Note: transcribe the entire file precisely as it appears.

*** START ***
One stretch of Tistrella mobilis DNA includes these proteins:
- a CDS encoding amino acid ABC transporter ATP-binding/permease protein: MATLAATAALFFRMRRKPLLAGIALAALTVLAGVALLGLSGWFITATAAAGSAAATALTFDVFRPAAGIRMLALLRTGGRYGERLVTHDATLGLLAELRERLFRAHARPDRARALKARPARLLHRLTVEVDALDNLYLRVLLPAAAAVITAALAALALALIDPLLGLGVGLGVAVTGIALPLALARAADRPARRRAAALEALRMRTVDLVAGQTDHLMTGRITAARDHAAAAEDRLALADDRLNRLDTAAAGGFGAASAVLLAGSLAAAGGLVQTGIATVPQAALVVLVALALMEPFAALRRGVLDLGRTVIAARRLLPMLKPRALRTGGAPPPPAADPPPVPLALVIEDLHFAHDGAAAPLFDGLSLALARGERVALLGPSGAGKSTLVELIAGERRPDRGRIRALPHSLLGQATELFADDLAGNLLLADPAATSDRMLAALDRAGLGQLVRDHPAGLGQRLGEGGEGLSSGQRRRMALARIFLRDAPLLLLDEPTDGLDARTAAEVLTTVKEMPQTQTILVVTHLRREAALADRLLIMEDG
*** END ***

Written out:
One stretch of Tistrella mobilis DNA includes these proteins:
- a CDS encoding amino acid ABC transporter ATP-binding/permease protein: MATLAATAALFFRMRRKPLLAGIALAALTVLAGVALLGLSGWFITATAAAGSAAATALTFDVFRPAAGIRMLALLRTGGRYGERLVTHDATLGLLAELRERLFRAHARPDRARALKARPARLLHRLTVEVDALDNLYLRVLLPAAAAVITAALAALALALIDPLLGLGVGLGVAVTGIALPLALARAADRPARRRAAALEALRMRTVDLVAGQTDHLMTGRITAARDHAAAAEDRLALADDRLNRLDTAAAGGFGAASAVLLAGSLAAAGGLVQTGIATVPQAALVVLVALALMEPFAALRRGVLDLGRTVIAARRLLPMLKPRALRTGGAPPPPAADPPPVPLALVIEDLHFAHDGAAAPLFDGLSLALARGERVALLGPSGAGKSTLVELIAGERRPDRGRIRALPHSLLGQATELFADDLAGNLLLADPAATSDRMLAALDRAGLGQLVRDHPAGLGQRLGEGGEGLSSGQRRRMALARIFLRDAPLLLLDEPTDGLDARTAAEVLTTVKEMPQTQTILVVTHLRREAALADRLLIMEDG